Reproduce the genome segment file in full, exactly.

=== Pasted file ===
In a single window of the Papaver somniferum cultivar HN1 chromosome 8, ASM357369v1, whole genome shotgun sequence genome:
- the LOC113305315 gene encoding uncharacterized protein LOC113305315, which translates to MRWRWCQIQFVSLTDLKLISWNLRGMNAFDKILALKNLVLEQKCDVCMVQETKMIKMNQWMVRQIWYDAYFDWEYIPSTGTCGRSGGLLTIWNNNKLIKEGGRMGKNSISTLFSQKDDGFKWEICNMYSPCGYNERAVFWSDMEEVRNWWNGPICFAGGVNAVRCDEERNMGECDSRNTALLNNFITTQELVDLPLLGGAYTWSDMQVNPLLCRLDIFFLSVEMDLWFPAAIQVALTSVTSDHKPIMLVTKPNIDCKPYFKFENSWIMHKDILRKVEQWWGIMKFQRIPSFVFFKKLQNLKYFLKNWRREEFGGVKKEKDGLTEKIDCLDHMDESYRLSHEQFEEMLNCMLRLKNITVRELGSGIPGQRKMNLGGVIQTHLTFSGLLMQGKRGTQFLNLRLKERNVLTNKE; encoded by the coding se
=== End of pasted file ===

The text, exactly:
In a single window of the Papaver somniferum cultivar HN1 chromosome 8, ASM357369v1, whole genome shotgun sequence genome:
- the LOC113305315 gene encoding uncharacterized protein LOC113305315, which translates to MRWRWCQIQFVSLTDLKLISWNLRGMNAFDKILALKNLVLEQKCDVCMVQETKMIKMNQWMVRQIWYDAYFDWEYIPSTGTCGRSGGLLTIWNNNKLIKEGGRMGKNSISTLFSQKDDGFKWEICNMYSPCGYNERAVFWSDMEEVRNWWNGPICFAGGVNAVRCDEERNMGECDSRNTALLNNFITTQELVDLPLLGGAYTWSDMQVNPLLCRLDIFFLSVEMDLWFPAAIQVALTSVTSDHKPIMLVTKPNIDCKPYFKFENSWIMHKDILRKVEQWWGIMKFQRIPSFVFFKKLQNLKYFLKNWRREEFGGVKKEKDGLTEKIDCLDHMDESYRLSHEQFEEMLNCMLRLKNITVRELGSGIPGQRKMNLGGVIQTHLTFSGLLMQGKRGTQFLNLRLKERNVLTNKE; encoded by the coding se